Erin Coulehan is a journalist from El Paso, Texas who holds a master’s degree in journalism from Georgetown University. Her stories can be found in Rolling Stone, Teen Vogue and other publications. The views expressed in this commentary are solely hers. View more opinion articles on CNN. (CNN)President Donald Trump’s visit to El Paso, Texas…
Erin Coulehan is a journalist from El Paso, Texas who holds a master’s degree in journalism from Georgetown University. Her stories can be found in Rolling Stone, Teen Vogue and other publications. The views expressed in this commentary are solely hers. View moreopinion articleson CNN.
(CNN)President Donald Trump’s visit to El Paso, Texas on Monday will mark a turning point for the city, forcing residents to reconcile political differences on their home turf.
While Trump speaks at the El Paso County Coliseum — just steps away from the US-Mexico border — the city will have to confront the reality that our community is not united in protecting the immigrant community and its contributions to our city.
In short, the rally has forced El Pasoans to answer two major questions: What do we believe in? And who do we want to support?
At the very least, we can believe in some facts. During his State of the Union address last week, Trump claimed that El Paso had been “one of the most dangerous cities in the country” before an eyesore of a fence was installed at the border in 2008-2009. But according to El Paso Police Department records, the murder rate in El Pasoremained largely the samefrom 2000-2016, with an average of 16 murders per year. In other words, the fencing did little to reduce the low murder rate we already had.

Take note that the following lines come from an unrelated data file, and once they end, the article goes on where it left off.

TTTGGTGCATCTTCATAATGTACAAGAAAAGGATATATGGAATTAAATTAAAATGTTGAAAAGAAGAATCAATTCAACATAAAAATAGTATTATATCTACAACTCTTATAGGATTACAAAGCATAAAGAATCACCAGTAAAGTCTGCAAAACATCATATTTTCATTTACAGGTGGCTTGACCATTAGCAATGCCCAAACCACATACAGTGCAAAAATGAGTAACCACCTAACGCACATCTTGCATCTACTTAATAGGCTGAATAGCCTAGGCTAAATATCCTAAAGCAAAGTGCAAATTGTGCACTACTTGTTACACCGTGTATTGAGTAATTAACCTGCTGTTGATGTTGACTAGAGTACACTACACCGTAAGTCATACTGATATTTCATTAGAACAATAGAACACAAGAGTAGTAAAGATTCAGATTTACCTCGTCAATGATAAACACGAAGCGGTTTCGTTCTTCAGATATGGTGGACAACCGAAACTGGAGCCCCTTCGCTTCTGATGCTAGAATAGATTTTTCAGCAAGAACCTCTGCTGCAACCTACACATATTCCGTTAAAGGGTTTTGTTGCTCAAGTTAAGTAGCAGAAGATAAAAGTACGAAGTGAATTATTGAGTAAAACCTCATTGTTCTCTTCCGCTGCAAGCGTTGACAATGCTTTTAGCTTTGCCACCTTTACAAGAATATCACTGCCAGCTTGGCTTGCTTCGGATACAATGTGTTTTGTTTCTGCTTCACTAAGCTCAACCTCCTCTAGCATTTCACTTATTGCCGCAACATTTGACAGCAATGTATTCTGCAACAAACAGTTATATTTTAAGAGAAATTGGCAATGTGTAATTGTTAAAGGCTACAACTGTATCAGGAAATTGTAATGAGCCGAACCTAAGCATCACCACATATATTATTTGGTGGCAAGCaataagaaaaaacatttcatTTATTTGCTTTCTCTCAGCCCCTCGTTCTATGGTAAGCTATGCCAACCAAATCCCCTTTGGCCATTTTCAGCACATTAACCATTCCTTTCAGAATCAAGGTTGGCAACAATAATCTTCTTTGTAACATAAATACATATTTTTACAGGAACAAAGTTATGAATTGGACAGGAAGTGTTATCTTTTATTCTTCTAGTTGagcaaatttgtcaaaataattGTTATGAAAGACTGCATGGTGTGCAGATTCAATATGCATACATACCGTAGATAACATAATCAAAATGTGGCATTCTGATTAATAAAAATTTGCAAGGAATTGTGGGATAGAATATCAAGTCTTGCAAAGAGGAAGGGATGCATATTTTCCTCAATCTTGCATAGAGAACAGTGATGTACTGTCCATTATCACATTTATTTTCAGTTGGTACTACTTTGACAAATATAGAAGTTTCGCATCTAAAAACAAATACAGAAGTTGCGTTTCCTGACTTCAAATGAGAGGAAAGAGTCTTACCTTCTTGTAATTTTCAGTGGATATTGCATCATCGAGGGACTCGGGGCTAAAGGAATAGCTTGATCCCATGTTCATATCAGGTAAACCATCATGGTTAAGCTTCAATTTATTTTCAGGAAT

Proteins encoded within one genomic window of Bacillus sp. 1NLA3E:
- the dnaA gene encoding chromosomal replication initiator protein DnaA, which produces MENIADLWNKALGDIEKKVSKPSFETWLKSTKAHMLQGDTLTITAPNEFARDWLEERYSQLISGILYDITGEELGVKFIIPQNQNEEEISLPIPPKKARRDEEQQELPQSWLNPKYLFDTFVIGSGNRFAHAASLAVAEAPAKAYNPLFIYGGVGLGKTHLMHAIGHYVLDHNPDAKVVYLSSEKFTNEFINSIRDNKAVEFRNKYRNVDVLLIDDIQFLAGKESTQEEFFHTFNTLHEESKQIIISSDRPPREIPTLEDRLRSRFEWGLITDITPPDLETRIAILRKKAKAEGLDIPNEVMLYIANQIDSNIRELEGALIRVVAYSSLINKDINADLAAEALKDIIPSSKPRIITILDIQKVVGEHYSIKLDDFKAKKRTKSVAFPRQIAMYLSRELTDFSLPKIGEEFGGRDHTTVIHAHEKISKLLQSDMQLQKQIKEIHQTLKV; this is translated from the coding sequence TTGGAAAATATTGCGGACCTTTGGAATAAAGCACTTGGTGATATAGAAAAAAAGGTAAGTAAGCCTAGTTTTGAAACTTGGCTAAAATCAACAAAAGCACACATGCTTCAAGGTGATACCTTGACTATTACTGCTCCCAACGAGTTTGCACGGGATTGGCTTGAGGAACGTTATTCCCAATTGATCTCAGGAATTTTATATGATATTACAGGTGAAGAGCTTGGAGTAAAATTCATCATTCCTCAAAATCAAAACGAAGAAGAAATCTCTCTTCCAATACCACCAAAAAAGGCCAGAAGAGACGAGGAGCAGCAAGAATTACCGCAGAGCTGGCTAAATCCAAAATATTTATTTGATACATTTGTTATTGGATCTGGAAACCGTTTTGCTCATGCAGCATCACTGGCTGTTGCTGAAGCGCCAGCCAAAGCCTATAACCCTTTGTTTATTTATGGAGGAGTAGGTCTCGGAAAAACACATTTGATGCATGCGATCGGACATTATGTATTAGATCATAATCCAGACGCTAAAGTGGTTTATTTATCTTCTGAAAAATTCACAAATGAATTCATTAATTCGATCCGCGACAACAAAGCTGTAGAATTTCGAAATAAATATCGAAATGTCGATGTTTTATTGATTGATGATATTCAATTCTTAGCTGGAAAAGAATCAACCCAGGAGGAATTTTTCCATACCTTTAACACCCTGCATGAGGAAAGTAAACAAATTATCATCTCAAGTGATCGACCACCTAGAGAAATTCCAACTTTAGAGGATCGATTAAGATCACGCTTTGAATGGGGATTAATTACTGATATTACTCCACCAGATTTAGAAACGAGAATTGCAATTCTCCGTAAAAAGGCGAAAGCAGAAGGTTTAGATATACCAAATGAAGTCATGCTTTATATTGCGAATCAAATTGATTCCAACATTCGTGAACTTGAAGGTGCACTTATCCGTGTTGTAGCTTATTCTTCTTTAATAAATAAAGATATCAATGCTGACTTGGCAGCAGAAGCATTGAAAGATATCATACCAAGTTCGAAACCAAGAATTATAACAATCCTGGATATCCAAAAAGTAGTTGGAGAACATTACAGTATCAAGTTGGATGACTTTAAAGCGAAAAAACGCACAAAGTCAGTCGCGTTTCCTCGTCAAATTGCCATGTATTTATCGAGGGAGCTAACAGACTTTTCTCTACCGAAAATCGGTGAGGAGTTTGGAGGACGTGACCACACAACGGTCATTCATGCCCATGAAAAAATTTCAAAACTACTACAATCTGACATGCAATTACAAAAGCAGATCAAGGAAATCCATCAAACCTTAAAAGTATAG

But I did not need police records to tell me my city was safe before border fencing was installed. I’ve lived on the border for most of my life.
During my high school years, from 2003 to 2007, my friends and I joined our older classmates in Ciudad Juarez, Mexico to drink cheap cocktails, eat hot dogs on the sidewalk, and still make it home by our 11 p.m. curfew — the way our parents and their parents did before us. This continued through 2008, until the drug violence in Juarez escalated. And even then, the escalation laterpositively impactedEl Paso’s economy, as families and businesses moved across the border.
In college, from 2007 to 2011, my girlfriends and I would regularly go out in entertainment districts in downtown El Paso. I never felt threatened or in any kind of danger. The worst run-ins were with drunk men at bars.
But misrepresenting the safety of El Paso before the building of the fence isn’t Trump’s only mistake.
In 2007, a year after former President George W. Bush signed the Secure Fence Act, giving the greenlight to build the fence in El Paso, as well as in other towns along the border, the crime rate in El Paso began to increase. From 2007 to 2010, while murders did not increase, overall crimeincreased by 5.5%, according to the FBI. Those numbers have since decreased again.
Still, El Paso remained one of the safest cities to live in. In 2018, US News and World Reportranked El Pasoas No. 11 for “best places to retire” because of the city’s safety and economy. In the same year, author Gary Shteyngart took a cross-country road trip and decided, on PBS’s NewsHour segment “In My Humble Opinion,” that El Pasoans arethe happiest peoplein the country. Hardly surprising to me, since El Paso is a place that welcomes outsiders and takes pride in hospitality.